Not that I haven’t always been an odd duck, but as a child, I didn’t eat any sort of seafood except for oysters. Fish was assumed to taste the way it smelled, crabs looked like spidery ocean monsters, and shrimp had to have been the grossest looking things I’d ever seen. But oysters! How I loved them so! My favorite preparation was fried with lots of lemon and ketchup, and I would adore the nights our family and extended family would pile into the car to go to the Chesapeake Bay Seafood House for their All-You-Can-Eat extravaganza. I’ve grown to become EEO about seafood (I’m sorry for judging you guys!) and adore just about every fresh catch I can get my hands on, but oysters hold a special place in my heart.
I think I get my love for oysters fairly as my dad’s dad adores them about as much as I do. A plate of raw oysters was about as good as it got in terms of a feast for him, the colder and brinier the better. Thanksgiving at my grandparent’s house meant a traditional Southern spread, and one that I waited patiently for each year was the appearance of my grandmothers Oyster Dressing. As if the little bivalves weren’t good enough on their own, incorporating them into the Thanksgiving stuffing just elevated them into the stratosphere.
This particular version, a part of my Thanksgiving for Trust Fund Babies menu, is a riff on Oysters Rockefeller. The stuffing is enlivened by smoky bacon, sweet shallots and spinach, with a shot of sherry and a sprinkle of parmesan to seal the deal. It’s a gorgeous addition to any Thanksgiving meal, but because of the cost of the oysters, one to save for people that you really adore. But then again, who really has Thanksgiving with people that they don’t adore? And if that is the case, then you need to come over to my house next year. Awesome folks only, that’s our only rule.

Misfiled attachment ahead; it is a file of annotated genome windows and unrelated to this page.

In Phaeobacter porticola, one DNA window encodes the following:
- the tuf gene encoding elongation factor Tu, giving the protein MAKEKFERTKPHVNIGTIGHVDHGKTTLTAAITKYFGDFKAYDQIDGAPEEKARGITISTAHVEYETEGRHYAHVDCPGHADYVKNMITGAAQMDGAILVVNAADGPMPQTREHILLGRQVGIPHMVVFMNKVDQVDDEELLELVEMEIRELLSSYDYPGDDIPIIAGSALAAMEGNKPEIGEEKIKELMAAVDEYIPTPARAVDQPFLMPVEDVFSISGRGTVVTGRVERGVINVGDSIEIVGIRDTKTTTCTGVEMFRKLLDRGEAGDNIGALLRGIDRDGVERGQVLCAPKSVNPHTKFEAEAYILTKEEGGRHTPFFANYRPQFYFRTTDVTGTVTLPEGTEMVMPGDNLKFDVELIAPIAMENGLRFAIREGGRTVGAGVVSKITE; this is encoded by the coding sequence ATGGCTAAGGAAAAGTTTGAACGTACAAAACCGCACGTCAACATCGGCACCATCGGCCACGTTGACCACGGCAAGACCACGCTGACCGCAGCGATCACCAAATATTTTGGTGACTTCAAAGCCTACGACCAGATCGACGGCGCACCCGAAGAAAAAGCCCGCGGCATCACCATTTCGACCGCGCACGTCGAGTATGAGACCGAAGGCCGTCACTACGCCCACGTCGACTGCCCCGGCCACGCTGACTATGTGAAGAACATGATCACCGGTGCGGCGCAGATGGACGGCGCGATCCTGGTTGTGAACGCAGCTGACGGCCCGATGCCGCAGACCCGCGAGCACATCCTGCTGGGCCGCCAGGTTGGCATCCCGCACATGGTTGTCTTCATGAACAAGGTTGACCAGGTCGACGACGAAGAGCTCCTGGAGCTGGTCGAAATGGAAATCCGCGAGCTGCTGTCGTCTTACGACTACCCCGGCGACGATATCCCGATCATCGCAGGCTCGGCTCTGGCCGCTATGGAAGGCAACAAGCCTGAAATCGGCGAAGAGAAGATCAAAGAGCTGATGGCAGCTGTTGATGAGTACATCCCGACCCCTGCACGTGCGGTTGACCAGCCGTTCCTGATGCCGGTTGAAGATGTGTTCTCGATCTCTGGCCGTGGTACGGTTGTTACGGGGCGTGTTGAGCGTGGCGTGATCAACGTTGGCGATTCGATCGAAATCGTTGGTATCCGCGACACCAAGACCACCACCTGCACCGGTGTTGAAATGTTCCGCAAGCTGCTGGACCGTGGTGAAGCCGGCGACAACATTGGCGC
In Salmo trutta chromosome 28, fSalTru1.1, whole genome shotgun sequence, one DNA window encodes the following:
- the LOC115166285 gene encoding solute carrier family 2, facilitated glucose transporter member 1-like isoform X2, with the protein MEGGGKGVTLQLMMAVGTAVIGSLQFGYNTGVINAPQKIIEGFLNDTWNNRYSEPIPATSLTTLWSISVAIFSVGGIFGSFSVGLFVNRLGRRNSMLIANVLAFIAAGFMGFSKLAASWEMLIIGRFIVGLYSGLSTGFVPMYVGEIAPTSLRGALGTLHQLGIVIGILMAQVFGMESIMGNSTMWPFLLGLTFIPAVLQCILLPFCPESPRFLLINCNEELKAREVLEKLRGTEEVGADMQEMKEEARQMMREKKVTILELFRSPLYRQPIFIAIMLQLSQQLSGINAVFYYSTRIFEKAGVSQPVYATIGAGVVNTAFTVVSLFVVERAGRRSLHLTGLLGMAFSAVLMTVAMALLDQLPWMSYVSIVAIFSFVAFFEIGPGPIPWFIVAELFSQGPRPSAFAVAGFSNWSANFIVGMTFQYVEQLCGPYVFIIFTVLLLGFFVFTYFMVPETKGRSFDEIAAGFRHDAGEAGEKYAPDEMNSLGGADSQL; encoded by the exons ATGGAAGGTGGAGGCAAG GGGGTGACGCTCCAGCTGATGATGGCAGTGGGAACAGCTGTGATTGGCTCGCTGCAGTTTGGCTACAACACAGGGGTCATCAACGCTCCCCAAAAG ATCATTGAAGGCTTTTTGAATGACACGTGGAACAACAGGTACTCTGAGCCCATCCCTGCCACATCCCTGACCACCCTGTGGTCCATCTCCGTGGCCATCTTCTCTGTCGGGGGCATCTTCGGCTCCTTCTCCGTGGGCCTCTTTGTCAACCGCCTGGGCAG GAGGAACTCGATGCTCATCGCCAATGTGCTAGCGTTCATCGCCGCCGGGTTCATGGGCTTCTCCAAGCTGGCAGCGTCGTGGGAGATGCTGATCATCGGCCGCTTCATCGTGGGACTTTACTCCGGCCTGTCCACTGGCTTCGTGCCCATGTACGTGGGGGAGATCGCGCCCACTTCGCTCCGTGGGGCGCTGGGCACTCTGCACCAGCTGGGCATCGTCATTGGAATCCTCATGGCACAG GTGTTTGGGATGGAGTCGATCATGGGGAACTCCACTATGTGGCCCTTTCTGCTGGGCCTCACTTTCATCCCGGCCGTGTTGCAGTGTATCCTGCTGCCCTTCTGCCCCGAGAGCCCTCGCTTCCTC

Oysters Rockefeller Dressing
1 pint of whole oysters with their liquor
1 tbs. of olive oil
4 small shallots (or 2 large), minced
1 stalk of celery, finely chopped
2 cloves of garlic, minced
4 slices of bacon, chopped
1/2 c. of dry sherry (Pernod and Vermouth also work)
1 lb. of frozen spinach, defrosted and squeezed of water
1 sprig of thyme, leaves removed and roughly chopped
1/8 tsp. of ground nutmeg
1/4 tsp. of white pepper
1/4 tsp. of black pepper
vegetable stock (if needed)
about 5 c. of bread crumbs
1/2 c. of freshly grated parmesan
Drain the oysters, making sure to save the liquor. If oysters are particularly large (1 inch long or larger), you may want to cut them into smaller pieces. Set both oysters and liquor aside.
In a large skillet, add the olive oil and heat over high heat. Add the shallots, celery, garlic and bacon and cook until the entire mixture is fragrant, about a minute. Add the sherry and cook for 30 seconds. Add the spinach, thyme, nutmeg, white pepper and black pepper and cook until spinach is heated through. Now add the reserved oyster liquor, bread crumbs and oysters and stir to combine. If the mixture is a little dry, add vegetable stock to moisten. Turn the dressing out into a buttered casserole dish and top with the parmesan cheese. Bake until warmed through and browned on top, about 30 minutes. Let cool slightly and serve.